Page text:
Craven CC offer nursing classes in Havelock

Weeks before her nurse’s aide course launched in Havelock, Katie Jenkins heard from a young woman.

A military wife from Virginia, the woman was still finding the light switches in her new Cherry Point home. One thing she had found was Craven Community College’s Havelock campus, and now she was set on becoming a Certified Nursing Assistant.

“She hadn’t even unpacked; the moving truck was on its way,” said Jenkins, the college’s director of health programs. “She might find some of her clothing before the time the class is out.”

In February, the college expanded its Nurse Aide I program to the Havelock campus, adding 15 seats to one of the school’s most popular programs. With nurses dwindling in rural North Carolina, health leaders hope programs like Havelock’s will help more people get a foot in the profession’s door.

“This is the number one program that we get requests for,” Jenkins said. “It’s taken about a good year and a half to say that we could give this room.”

The nurse aid room at the Havelock campus is part classroom, part hospital ward.

Two medical dummies named Bonnie and Clyde stare pensively at the ceiling from a pair of hospital beds. There are wheelchairs, privacy curtains and a soon-to-be-installed shower area. Three nights a week students spend 3 1/2 hours moving between desks and the mock medical area, learning how to bathe and turn patients, take blood pressure and keep patient and nurse safe.

Over 13 weeks, the course readies students for the state CNA exam in May. With a CNA certificate in hand, graduates can work in home care, nursing homes, phlebotomy and other fields.

But Jenkins said most students in her classes aspire to nursing school and someday working in a hospital.

Craven’s main campus in New Berm also offers an associate nursing degree and Practical Nurse programs. Students yearning for a four-year bachelor of nursing have local options like East Carolina University. Jenkins said since the recession of 2008-09, collegiate nursing programs have gotten more competitive, and many expect students to already have Nurse Aide I training when they come to campus.

“They’ve got to come to a community college to get that training,” Jenkins said. “They’re now all going to be on an even playing field.”

Programs like the one at Craven Community College could help the region get ahead of a worsening nurse shortage. North Carolina will be in dire need of nurses within a decade, according to a 2014 study by the National Center for Health Workforce Analysis.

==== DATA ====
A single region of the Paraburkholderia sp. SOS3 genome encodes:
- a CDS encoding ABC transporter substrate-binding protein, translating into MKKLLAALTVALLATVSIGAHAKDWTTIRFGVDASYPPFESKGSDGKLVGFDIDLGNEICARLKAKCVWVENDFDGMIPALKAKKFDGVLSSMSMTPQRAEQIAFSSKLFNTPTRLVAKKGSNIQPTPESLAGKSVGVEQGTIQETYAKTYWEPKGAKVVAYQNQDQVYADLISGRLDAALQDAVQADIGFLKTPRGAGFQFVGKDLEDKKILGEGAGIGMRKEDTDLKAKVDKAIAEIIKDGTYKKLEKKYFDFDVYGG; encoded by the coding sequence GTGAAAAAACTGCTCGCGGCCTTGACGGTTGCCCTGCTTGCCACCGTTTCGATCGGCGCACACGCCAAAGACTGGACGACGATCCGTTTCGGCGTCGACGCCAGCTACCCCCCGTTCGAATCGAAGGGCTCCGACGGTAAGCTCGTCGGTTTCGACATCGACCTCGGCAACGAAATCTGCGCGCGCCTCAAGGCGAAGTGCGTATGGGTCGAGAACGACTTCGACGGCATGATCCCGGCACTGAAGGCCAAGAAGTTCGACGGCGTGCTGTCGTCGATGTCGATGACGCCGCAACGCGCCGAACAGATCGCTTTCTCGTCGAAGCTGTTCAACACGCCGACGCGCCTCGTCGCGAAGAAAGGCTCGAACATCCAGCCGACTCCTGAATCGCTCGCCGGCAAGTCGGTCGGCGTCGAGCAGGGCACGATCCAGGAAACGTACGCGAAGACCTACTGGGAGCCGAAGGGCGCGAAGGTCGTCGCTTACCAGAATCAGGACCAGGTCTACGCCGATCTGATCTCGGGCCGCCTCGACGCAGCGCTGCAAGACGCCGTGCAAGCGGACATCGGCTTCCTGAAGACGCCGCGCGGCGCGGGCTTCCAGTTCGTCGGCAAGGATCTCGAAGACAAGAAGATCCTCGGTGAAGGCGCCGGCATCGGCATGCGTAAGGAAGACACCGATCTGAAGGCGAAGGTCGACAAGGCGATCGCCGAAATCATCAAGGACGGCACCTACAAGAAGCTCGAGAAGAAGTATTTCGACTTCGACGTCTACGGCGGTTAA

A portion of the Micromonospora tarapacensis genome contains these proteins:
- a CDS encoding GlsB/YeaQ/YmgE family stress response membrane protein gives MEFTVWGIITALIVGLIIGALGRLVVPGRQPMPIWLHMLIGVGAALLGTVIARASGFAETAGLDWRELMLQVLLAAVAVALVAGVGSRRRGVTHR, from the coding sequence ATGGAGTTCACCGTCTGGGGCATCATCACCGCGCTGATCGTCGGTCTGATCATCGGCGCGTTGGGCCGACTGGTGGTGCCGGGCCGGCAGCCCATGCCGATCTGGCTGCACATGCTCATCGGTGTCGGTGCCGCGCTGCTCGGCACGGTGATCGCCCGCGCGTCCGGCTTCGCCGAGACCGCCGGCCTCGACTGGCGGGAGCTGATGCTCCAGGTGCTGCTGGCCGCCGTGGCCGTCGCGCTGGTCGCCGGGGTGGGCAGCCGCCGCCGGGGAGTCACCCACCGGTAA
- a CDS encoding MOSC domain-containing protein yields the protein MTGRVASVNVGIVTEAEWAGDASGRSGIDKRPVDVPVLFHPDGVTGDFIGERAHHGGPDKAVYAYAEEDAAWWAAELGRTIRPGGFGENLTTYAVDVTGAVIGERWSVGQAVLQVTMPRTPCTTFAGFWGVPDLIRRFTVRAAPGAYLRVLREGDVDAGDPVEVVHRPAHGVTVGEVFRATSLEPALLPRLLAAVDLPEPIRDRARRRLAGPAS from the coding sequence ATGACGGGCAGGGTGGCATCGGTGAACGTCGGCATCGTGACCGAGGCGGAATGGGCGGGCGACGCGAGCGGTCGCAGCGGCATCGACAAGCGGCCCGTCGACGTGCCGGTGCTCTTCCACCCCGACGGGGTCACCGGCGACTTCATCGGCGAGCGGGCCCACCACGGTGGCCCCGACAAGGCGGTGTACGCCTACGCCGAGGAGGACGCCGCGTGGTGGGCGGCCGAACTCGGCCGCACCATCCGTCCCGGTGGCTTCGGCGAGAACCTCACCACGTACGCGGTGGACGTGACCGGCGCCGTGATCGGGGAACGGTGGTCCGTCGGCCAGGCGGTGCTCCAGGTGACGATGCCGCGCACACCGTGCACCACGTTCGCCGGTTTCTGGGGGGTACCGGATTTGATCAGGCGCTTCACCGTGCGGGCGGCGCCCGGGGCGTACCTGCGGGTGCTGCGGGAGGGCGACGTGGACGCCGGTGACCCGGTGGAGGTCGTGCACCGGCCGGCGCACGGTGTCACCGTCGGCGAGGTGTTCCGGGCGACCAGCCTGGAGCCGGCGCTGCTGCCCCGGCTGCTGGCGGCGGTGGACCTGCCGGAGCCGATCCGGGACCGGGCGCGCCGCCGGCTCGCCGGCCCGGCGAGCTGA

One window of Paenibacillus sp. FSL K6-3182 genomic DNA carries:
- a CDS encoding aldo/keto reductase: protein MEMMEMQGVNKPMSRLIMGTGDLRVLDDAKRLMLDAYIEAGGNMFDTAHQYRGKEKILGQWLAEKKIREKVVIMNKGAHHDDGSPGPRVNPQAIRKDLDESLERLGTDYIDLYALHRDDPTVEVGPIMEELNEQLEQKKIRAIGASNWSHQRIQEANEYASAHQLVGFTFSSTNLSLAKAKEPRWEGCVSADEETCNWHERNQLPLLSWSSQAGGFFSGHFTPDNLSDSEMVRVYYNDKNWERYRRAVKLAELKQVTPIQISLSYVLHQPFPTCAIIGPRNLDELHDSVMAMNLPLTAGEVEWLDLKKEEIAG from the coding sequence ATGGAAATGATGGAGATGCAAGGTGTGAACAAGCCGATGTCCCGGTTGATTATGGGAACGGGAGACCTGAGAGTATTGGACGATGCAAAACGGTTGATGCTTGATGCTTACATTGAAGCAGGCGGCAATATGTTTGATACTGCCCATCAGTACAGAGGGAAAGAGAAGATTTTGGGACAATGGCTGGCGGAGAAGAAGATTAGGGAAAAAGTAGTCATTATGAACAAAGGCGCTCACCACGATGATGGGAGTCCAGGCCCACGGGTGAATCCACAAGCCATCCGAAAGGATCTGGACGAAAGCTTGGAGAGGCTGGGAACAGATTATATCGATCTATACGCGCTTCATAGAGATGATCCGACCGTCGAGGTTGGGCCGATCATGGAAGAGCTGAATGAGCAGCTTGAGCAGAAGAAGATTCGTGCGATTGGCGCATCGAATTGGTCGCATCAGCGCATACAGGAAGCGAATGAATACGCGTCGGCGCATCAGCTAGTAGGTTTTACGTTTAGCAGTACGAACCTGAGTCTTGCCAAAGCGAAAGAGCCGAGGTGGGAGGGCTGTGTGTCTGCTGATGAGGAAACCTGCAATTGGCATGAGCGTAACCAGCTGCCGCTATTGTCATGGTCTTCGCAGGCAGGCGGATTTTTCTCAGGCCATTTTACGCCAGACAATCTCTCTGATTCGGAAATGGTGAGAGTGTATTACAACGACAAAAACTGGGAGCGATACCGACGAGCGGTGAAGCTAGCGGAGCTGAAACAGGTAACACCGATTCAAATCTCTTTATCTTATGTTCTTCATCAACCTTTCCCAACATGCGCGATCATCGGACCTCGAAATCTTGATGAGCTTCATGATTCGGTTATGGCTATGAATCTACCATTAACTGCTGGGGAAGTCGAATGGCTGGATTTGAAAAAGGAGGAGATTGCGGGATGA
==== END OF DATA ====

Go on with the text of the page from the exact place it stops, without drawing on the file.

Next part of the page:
The study predicted that by 2025, North Carolina would have 12,900 fewer Registered Nurses than needed – one of the largest deficits in the nation after Arizona and Colorado. The state’s supply of Licensed Practical Nurses could also be 7,760 short.

Jim Davis, assistant vice president of nursing services at New Bern’s CarolinaEast Medical Center, said rural parts of the state are already feeling the pinch.

“All the research out there says that the nursing shortage is going to get worse,” Davis said. “If you look at the literature and the resources out there, most of the places that don’t have a shortage are the major city areas and the metropolitan areas where they have three or four hospitals.”

Last May, CarolinaEast hired 50 new nurses – a third of those were Craven Community College graduates. Davis said nurses who have lived and been educated in eastern North Carolina are more likely to stay in those jobs long-term.

“We’re excited to see that they’re expanding the classes,” Davis said. “We’ve worked really closely with the college for years and the nursing school, and they’ve always been very helpful to us.”

From their desks at the Havelock campus, students can hear the whoosh of aircraft coming and going from Cherry Point, just across Fontana Boulevard. More than half of the students are military wives, many just married and freshly arrived in North Carolina.

School leaders hope to follow Nurse Aide I with more medical programs at the Havelock campus, though that would of course take money and space.

But Jenkins said having this program closer to base will let more people jump into nursing.

“It’s a 15-minute hike (to New Bern), but when you’ve got to run children and get on and off the base, it’s just a little bit of an inconvenience,” she said. “It’s going beyond our classrooms into our workforce. It’s keeping our grandparents and our parents safe when they go into the hospitals.”